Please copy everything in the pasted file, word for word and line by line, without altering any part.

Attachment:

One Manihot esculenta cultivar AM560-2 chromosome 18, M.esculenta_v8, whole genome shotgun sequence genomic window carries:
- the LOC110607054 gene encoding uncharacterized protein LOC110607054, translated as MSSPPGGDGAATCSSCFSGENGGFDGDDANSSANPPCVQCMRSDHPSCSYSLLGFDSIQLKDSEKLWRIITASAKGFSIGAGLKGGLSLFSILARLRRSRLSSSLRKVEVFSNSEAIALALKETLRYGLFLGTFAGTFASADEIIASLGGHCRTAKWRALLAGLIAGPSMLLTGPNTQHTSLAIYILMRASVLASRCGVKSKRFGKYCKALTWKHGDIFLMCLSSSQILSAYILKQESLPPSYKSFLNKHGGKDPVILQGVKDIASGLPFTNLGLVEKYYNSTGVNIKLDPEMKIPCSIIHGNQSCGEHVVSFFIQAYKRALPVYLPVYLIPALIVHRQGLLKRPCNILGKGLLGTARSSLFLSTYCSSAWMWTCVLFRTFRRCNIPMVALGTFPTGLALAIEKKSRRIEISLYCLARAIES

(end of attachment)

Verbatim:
One Manihot esculenta cultivar AM560-2 chromosome 18, M.esculenta_v8, whole genome shotgun sequence genomic window carries:
- the LOC110607054 gene encoding uncharacterized protein LOC110607054, translated as MSSPPGGDGAATCSSCFSGENGGFDGDDANSSANPPCVQCMRSDHPSCSYSLLGFDSIQLKDSEKLWRIITASAKGFSIGAGLKGGLSLFSILARLRRSRLSSSLRKVEVFSNSEAIALALKETLRYGLFLGTFAGTFASADEIIASLGGHCRTAKWRALLAGLIAGPSMLLTGPNTQHTSLAIYILMRASVLASRCGVKSKRFGKYCKALTWKHGDIFLMCLSSSQILSAYILKQESLPPSYKSFLNKHGGKDPVILQGVKDIASGLPFTNLGLVEKYYNSTGVNIKLDPEMKIPCSIIHGNQSCGEHVVSFFIQAYKRALPVYLPVYLIPALIVHRQGLLKRPCNILGKGLLGTARSSLFLSTYCSSAWMWTCVLFRTFRRCNIPMVALGTFPTGLALAIEKKSRRIEISLYCLARAIES